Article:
City Health Tech
The Future of Handwashing
One of the countless societal impacts of the COVID-19 pandemic has been the realization of just how strained our healthcare system can get. This inspired the team at City Health Tech to test how technology can be enabled to prevent disease spread in urban areas and thus help build healthier cities. In order to jumpstart progress towards this ambitious goal, they produced the Opal, which sits next to a sink faucet and promises to be the future of handwashing.
The path to a tomorrow of better personal health starts when the Opal automatically detects a user as they approach and puts their hands into the sink bowl. The device will play an animation to encourage better and longer handwashing habits and notify the user when they have reached a full 20 seconds. It’s worth noting how revolutionary better handwashing habits can be – 80% of infectious diseases are spread through touch, which means that the healthcare gains for cities worldwide stemming from more thorough rinsing are profound.
The process does not end when the user is finished scrubbing, however. Once handwashing is completed, the Opal will collect and transmit data to a server that aggregates handwashing data into an application that enables major urban or community stakeholders to glean insights on location-specific issues such as handwashing times and foot traffic. One of the aims of City Health Tech is to create the largest data set on handwashing in the world – they hope that medical leaders everywhere can utilize this to enable better outcomes for people across the globe.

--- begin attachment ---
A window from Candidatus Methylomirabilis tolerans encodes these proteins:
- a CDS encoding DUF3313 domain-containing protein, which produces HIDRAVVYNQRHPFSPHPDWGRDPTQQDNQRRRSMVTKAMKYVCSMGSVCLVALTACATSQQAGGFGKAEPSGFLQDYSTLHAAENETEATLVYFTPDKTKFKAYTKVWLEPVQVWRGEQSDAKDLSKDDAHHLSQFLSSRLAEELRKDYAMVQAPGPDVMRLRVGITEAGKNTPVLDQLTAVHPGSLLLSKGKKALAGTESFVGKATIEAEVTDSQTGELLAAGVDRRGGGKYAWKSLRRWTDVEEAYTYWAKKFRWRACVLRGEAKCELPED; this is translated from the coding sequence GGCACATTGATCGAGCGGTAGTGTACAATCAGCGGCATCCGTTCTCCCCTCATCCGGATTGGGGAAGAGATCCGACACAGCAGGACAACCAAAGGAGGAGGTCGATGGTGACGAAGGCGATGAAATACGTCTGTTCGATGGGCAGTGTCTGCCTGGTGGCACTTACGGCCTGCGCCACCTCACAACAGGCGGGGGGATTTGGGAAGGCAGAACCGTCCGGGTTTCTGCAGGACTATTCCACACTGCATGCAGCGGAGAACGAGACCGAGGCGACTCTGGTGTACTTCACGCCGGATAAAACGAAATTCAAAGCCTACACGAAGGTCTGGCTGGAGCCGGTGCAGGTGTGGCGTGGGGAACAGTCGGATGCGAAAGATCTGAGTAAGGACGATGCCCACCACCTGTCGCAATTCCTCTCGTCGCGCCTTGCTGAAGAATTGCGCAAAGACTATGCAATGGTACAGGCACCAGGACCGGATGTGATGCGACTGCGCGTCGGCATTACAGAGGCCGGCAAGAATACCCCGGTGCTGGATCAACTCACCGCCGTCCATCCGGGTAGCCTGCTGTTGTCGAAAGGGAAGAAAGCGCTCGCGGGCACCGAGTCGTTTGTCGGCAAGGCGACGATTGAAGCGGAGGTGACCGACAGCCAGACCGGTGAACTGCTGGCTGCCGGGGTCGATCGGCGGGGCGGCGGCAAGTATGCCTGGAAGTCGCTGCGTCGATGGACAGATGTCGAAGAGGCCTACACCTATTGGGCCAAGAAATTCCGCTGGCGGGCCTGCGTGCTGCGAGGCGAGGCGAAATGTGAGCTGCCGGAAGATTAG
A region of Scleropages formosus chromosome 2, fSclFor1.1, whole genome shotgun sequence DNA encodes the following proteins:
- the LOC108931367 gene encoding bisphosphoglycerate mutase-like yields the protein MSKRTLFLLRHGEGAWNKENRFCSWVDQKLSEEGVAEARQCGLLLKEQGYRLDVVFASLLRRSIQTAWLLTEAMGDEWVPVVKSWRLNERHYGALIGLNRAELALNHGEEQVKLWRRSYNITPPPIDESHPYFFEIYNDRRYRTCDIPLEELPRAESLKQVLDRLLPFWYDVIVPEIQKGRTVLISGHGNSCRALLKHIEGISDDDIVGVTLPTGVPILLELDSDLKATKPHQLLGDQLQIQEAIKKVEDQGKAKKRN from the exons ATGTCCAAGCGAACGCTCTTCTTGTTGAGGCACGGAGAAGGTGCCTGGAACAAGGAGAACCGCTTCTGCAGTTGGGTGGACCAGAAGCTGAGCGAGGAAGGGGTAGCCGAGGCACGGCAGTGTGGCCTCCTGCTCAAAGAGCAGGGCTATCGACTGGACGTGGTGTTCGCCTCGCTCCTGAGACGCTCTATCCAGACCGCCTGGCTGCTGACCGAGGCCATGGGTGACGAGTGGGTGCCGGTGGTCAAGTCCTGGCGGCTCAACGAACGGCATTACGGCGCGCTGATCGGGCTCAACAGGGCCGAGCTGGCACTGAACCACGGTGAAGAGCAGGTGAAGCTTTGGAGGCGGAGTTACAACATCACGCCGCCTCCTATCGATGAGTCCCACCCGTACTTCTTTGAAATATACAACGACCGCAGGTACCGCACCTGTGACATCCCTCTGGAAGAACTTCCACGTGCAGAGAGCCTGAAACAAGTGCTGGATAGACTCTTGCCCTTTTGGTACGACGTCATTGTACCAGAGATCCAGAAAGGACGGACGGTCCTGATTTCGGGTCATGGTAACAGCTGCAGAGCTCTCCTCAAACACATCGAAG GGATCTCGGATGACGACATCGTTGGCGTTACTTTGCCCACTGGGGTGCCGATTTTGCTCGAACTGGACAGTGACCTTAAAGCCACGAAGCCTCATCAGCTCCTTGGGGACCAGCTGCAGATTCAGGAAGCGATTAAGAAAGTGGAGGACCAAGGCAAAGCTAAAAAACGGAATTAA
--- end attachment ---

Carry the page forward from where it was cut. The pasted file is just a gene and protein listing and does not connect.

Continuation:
Ibraheem Alinur and Irewole Akande share a passion for discovering how technology can be utilized to solve some of the most vexing problems facing modern societies. Ibraheem (the CEO) is a Gates Millennium scholar who recently graduated from Northwestern University in Industrial Engineering and Management. He is an experienced advisor to angel investors and to venture investors such as DeepWork Capital and WeFunder. In his limited free time, he serves as a member of the Obama Foundation Community Leadership Corp. The inspiration for founding City Health Tech is Ibraheem’s mother, who has spent her career on the healthcare front lines as a nurse.
Irewole (the CTO), graduated from the Illinois Institute of Technology with a background in Engineering Management and Electrical Engineering. He spent three years as an IoT Electronics Engineer at WPG Holdings – one of the largest semiconductor distribution companies in the world. He is currently an MBA candidate at SMU’s Cox School of Business and has been recognized as a Lewis Latimer Honeree by the Edison Awards. More recently, he was bestowed with a Future Legend award by the Texas Business Hall of Fame. Along with their team, Ibraheem and Irewole aim to change the health habits of the world for the better.
The team has successfully completed their product development and recently piloted the Opal at elementary schools on Chicago’s south side which is a good representation of the initial client base that is being targeted. Ibraheem envisions three types of clients from which the Opal can eventually scale: (i) K-8 and charter schools, (ii) food & event centers, and (iii) life sciences centers. Each of these consumer bases gather large amounts of people and have a particularly vested interest in maintaining a clean environment with healthy stakeholders. From there, they see the next steps as a roll-up strategy to scale their consumer base to new markets. They currently target to place 50 devices over the next 4 months.
Heretofore, the team has received capital backing from Northwestern University’s Accelerator program, Chicago Booth’s NSF I program, Jumpstart, and Astralab’s NewChip Accelerator, and they will soon be announcing a new investing partnership in Chicago. Going forward, they are prepared to bootstrap future financing needs but remain open to partnering with the right investor who is appropriately focused on establishing a relationship with the team and their global healthcare goals.